The Washington Capitals will skate out for their first practice under Coach Gary Green today. They need it. The Detroit Red Wings spoiled Green's Capital Centre debut last night with a 4-2 decision that exposed some obvious dificiencies on the home club.

"We made a lot of breakdown errors," Green said. "The guys need a lot of work. They're making mistakes out there that they shouldn't make. But they're trying to play a system we still haven't practiced. Maybe last night on that smaller ice surface it was easier to do."

The close, 3-2 loss in Boston Thursday to the tough Bruins had most of the 11,972 Centre fans expecting a victory over the lowly Red Wings. Instead, Detroit tucked the game away with three goals in less than four minutes of the first period. Reed Larson neeting a pair of 50-foot slap shots.

"In the first period the guys stood around too much," Green said. "They were tense and I could feel it. I think there were too many memories of the last game here.

"They were thinking about the crowd, remembering the past. You can't do that. You have to think about the future."

The crowd was thinking about the future as it welcomed Green enthusiastically, both as he crossed the ice and after he was formally introduced.

"It was a nice feeling to see everybody up cheering for the team," noted defenseman Rich Green, a frequent target of Centre dissidents. It's going to take a little time for everybody to react at certain time and do things in certain situations, but we're going to make things happen."

On this night, however, the Red Wings were making things happen. Vaclav Nedomansky converted Dale McCourt's perfect pass at 9:59 of the first period and Detroit was ahead to stay.

After Paul Mulvey was flagged for interference, a funny thing and an unfunny thing happened.

First, Rick Green thought he was the offender and beat Mulvey to the box. He yielded his seat, somewhat embarrassed, when the violation was confirmed. The Larson blasted a slap shot past screened goalie Gary Inness for a 2-0 lead.

It was 3-0 just 71 seconds later on another Larson drive, this one without bodies blocking Inness' vision. There were boos from disgruntled fans who expected a happier result, but there was no comparison to Tuesday's demonstrations against then-Coach Danny Belisle.

Ryan Walter deflected a Rich Creech slap shot past Detroit goalie Rogie Vachon before the period ended to create a more positive mood, and Gary Green tabbed Wayne Stephenson to replace Inness at the start of the second period.

Stephenson was beaton on the first shot that came his way, another Nedomansky lamplighter off a McCourt setup. Stephensen was perfect the rest of the way, however, and his grandstand critics offered a gruding applause when he gloved a high, closeup drive by Paul Woods.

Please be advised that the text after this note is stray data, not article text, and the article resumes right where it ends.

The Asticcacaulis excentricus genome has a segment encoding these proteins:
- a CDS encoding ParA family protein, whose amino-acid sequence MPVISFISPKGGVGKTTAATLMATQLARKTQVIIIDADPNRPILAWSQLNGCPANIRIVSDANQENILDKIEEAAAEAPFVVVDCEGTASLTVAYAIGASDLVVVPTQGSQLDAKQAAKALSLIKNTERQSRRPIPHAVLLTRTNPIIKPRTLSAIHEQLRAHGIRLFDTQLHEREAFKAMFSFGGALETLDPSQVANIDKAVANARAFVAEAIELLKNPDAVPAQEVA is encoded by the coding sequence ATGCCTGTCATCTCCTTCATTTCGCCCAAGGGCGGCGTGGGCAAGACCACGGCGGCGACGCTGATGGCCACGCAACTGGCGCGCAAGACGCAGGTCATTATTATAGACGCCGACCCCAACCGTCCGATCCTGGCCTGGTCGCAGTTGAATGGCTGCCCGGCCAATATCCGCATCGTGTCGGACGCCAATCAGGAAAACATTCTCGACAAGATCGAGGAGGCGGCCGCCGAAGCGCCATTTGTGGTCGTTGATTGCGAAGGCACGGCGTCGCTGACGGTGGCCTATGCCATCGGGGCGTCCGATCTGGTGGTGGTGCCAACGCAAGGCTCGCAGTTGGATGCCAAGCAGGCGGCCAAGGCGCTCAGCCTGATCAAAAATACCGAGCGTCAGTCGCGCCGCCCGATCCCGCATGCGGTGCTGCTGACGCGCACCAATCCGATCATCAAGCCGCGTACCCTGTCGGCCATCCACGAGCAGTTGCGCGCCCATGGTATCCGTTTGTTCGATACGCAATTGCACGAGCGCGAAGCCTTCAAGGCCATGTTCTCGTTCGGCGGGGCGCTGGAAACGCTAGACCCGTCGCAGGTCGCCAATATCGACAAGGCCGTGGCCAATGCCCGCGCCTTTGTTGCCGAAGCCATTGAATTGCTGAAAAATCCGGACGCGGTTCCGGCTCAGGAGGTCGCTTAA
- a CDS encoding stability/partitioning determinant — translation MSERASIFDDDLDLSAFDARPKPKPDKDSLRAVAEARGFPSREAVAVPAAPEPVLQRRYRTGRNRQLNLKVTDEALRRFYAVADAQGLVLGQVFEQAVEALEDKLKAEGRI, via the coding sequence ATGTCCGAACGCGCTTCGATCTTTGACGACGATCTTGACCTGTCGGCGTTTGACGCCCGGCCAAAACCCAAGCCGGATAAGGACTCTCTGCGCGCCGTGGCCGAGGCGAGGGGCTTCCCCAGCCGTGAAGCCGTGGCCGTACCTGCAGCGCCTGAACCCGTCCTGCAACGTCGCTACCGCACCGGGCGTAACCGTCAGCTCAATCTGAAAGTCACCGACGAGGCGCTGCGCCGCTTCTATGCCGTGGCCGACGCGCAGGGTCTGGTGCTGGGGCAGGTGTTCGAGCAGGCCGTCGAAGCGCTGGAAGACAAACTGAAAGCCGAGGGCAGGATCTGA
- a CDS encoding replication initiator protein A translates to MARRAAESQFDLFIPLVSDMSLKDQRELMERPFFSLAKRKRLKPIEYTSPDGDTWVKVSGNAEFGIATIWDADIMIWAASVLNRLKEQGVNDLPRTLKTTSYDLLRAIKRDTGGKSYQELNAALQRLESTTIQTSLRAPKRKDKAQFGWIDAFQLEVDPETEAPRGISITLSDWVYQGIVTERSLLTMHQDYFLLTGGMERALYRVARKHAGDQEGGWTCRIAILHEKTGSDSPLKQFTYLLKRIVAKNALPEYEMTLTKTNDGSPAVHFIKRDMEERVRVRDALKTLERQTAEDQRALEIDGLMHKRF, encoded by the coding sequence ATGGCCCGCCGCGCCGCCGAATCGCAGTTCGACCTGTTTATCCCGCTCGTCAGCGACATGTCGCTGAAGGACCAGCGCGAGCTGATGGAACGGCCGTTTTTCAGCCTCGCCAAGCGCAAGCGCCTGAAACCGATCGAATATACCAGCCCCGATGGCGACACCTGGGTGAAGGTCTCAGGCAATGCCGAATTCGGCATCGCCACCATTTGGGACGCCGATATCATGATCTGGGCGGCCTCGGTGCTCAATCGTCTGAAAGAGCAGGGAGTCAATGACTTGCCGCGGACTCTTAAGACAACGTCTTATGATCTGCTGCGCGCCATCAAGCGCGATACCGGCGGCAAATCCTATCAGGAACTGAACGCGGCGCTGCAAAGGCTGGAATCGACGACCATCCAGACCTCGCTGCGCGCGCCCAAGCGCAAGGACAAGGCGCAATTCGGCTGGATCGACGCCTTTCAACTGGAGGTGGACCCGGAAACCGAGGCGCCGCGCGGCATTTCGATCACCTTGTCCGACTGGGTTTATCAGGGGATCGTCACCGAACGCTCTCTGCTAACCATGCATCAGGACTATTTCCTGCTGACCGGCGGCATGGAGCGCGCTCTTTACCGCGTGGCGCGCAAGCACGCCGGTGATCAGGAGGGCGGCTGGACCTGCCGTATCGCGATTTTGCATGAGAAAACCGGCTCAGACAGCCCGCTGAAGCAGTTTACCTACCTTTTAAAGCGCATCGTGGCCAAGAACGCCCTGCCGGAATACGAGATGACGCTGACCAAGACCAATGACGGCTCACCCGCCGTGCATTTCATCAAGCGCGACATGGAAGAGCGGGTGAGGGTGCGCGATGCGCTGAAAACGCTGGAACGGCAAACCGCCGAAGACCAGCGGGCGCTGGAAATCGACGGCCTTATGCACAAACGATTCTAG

Tom Rowe's seventh goal, off Peter Mahovlich's skate from an impossible angle reduced the Detroit lead to 4-2 at 5:44 of the second period. It also closed the scoring and the Capital's losing streak reached four games.

As usual in Detroit-Washington games, there were fistic encounters. The main bout saw Rowe take on Larson with dire consequences, and Paul Mulvey came to Rowe's rescue, to be ejected as the third man in the altercation.

I thought Larson gave Gusty (bengt Gustafsson) an unnecessary shot and we stick together on this team, so I went after him," Rowe said. "Like Walt says, nobody loses a fight -- but maybe I lost this one. It's lucky he couldn't hurt my helmet.

Washington was playing without most of its regular center. Guy Charron, who suffered a pulled muscle in his right thigh during Thursday's loss at Boston, is out indefinitely.Rolf Edberg hopes to skate Monday after learning that the ligaments in his right knee were stretched, not torn as in the case of another center, Dennis Maruk.

Center Wes Jarvis, Hershey's leading scorer with 18 points in 15 games, made his NHL debut on a fourth line with Antero Lehtonent and assorted right wings. Winger Tim Coulis was returned to Hershey yesterday.

Defenseman Leif Svensson took a regular turn despite sore groin muscles. He needs rest, but is not likely to get it, with games scheduled Sunday (against Atlanta here 7 p.m.), Tuesday and Wednesday.

"This is a tough schedule," Svensson said. "It's quite a changeover, too, moving to a new system without any practice. It will take a little while to get it down.

The fans seemed to accept the result with good grace, although a few facetious "Goodbye Gary" cries were heard.